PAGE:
We return today to an evergreen theme on this blog and that’s entertainers I once found intrinsically ridiculous and have since acquired respect for. The “lounge singer” thing was held in very low regard in the ’70s, when I was a kid, at least by most young people. Top 40 radio, which I listened to religiously, was dominated by hard rock, disco (or proto disco), country rock, soul/R&B, and contemporary pop (the rhythms and sounds of which were very different from the swing, show tunes, and standards that had defined pop in the pre-Elvis era). Comedians like Bill Murray made fun of lounge singers, their insincerity, their almost heroic inability to notice that audiences had changed and wanted music that didn’t sound like it was 40 years old.
But here’s a thing I’ve since found fascinating: Jack Jones (b. 1938) was not YET 40 years old himself, when he recorded the hokey, (unintentionally) hilarious Love Boat theme in 1977, and -yet that lounge thing was his bag! One can’t fault him: he was the son of musical comedy star Allan Jones (of Show Boat and the Marx Brothers’ first two MGM films), and movie actress Irene Hervey (whom we’ll write about in a few months). His folks were famous in the ’30s and ’40s. Most of his generation rebelled against the style of their parents in those days (e.g., Jane Fonda and Peter Fonda vs. Henry Fonda), but Jones opted to sort of apprentice with his father, and that’s how he got his start. (And may I say that it was fortunate for him that he was “Jack” rather than “Allan Jones, Jr”, lest he face the fate of these poor souls). So Jones was only 20 when he went on American Bandstand and The Steve Allen Show in 1958. And though that’s at least a couple of years into the rock and roll revolution, he didn’t do that sort of thing at all. Which was fine. To a degree I imagine most younger people aren’t aware of, the old style pop held its own in the charts, at least for a few years. Jones first cracked the Hot 100 in 1962 with “Lollipops and Roses”, the same year as Tony Bennett’s smash “I Left My Heart in San Francisco”. The old guard still had a presence.
What’s wild is that he kept his streak going for a few years with even bigger hits well into the era of the British Invasion, folk rock, and so forth: “Wives and Lovers” (#14 in 1963), “Dear Heart” (#30 in 1964), “The Race Is On (#15 in 1965), “The Impossible Dream” from Man of La Mancha (#35 in 1966), and “Lady” (#39 in 1967). (Let’s face it, some of the numbers on the album cover above, like “Call Me Irresponsible”, “Alfie”, and “The Shadow of Your Smile” may have been among Jones’s biggest hits, but they were bigger hits for other artists). He also sang the theme songs to the movies A Ticklish Affair (1963), Love with the Proper Stranger (1964), Where Love Has Gone (1964), and Anzio (1968), as well as the TV shows Funny Face (1971-72) with Sandy Duncan, and yes, The Love Boat.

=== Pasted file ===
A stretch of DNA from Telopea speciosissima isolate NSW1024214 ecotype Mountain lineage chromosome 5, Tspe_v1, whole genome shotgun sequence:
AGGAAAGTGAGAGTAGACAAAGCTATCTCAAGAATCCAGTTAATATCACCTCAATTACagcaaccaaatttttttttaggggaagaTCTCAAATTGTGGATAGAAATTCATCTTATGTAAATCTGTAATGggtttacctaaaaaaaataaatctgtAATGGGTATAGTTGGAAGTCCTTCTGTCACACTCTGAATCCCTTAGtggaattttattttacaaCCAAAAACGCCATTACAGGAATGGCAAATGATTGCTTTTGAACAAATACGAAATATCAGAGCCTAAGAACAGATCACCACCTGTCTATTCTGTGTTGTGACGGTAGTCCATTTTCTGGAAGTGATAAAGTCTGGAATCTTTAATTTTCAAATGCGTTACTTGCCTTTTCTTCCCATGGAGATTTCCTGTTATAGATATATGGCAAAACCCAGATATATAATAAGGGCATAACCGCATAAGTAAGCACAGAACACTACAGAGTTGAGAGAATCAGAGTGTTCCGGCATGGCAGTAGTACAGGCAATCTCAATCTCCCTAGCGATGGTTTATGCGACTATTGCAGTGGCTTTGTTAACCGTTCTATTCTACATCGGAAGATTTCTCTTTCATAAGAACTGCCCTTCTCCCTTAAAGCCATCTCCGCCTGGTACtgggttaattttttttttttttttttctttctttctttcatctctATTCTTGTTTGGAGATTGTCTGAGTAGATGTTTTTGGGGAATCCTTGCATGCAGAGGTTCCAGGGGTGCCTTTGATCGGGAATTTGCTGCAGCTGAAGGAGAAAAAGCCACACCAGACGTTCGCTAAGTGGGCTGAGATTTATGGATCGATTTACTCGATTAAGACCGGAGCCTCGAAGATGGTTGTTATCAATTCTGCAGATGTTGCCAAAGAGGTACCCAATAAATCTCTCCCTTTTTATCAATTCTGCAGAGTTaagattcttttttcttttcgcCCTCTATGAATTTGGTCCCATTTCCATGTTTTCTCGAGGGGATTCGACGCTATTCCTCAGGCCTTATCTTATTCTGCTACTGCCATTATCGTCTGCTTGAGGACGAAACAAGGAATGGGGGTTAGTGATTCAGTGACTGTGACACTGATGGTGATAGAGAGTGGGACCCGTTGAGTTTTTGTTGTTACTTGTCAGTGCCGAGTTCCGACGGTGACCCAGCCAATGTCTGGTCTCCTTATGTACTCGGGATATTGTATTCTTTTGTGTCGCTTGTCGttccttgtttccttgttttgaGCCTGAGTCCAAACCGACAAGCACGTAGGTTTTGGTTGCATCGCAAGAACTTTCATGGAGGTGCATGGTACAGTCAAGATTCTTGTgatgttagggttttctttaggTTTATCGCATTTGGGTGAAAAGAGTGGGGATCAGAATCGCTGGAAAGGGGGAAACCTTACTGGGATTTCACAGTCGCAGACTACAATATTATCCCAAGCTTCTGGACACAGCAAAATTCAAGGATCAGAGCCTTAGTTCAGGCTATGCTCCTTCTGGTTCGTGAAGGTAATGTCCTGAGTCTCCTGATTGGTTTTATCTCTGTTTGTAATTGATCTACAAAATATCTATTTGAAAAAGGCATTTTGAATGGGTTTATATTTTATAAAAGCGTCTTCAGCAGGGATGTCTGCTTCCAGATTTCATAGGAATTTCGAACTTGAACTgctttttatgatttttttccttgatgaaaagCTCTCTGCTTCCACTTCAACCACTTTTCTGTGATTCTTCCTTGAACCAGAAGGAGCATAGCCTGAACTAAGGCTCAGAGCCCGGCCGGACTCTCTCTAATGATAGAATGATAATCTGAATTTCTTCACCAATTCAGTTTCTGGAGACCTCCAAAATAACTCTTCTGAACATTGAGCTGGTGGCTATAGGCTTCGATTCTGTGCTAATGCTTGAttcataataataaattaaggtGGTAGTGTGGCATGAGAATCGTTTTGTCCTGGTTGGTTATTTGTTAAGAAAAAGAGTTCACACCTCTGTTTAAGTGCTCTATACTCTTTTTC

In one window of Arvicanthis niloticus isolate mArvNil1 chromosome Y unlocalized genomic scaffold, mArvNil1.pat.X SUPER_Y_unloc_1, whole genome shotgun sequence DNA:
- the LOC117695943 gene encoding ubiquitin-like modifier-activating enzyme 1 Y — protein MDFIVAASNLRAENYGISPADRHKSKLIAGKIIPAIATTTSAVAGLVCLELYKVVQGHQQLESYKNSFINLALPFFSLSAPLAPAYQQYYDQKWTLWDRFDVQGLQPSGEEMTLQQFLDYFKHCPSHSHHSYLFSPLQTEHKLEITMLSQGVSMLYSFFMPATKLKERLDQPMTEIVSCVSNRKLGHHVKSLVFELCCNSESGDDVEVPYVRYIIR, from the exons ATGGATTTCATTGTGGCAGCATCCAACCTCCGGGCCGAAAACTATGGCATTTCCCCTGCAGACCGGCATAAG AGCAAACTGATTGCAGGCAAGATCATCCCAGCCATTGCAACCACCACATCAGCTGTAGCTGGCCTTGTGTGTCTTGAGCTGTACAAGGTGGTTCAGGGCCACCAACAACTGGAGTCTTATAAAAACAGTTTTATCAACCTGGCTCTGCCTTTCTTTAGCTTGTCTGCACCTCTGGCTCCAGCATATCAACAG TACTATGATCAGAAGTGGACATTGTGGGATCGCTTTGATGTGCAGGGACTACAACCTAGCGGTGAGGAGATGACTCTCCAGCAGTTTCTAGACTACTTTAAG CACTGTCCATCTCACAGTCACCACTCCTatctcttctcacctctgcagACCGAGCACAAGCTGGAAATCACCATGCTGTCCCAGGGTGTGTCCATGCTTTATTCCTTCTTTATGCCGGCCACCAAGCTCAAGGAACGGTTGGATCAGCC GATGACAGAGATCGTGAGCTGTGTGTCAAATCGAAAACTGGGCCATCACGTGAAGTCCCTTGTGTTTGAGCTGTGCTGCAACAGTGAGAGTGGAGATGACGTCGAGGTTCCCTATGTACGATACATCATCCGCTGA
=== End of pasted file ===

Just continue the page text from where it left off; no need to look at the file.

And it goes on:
In 1974 and 1977 he had his own BBC TV variety show The Jack Jones Show. (They have always been kinder to old school entertainment in the Mother Country). In the states he appeared on the variety and talk programs of Dean Martin, Jackie Gleason, Joey Bishop, Ed Sullivan, Jack Paar, Garry Moore, Jerry Lewis, Judy Garland, Bob Hope, Andy Williams, Danny Thomas, Red Skelton, David Frost, Merv Griffin, Mike Douglas, Dinah Shore, Johnny Carson, etc as well as things like The Hollywood Palace and Kraft Music Hall, and game shows like Hollywood Squares and Password. Much like his father, he really only dabbled in acting. he was on Rat Patrol, McMillan and Wife, Police Woman, and naturally The Love Boat. He was part of the ensemble of the 1980 TV mini series Condominium, and starred in the 1978 horror movie The Comeback. And some of you may remember that he was stunt cast in Airplane II: The Sequel (1982), doing a bit of self parody.
Naturally in live performance, Jones plays old school places like Vegas and other resorts, night clubs, small arenas and the like. I imagine he’s especially enjoyed the last few decades, since Tony Bennett’s comeback and several crops of young people have sprung up with no Generation Gap hang-ups (even though Jones was always chronologically, if not stylistically, of the rock generation himself and in later decades, he did throw some Beatles and Beach Boys songs into his set). Miraculously he is now way cooler at 80 than he was at 40, or even 20. To wit, check it out, he has this gig coming up in April:
To be 84 and have lots of things on the horizon — that’s the best reason I can think of for going into show business. Keep up with his doings at the official Jack Jones web site here.
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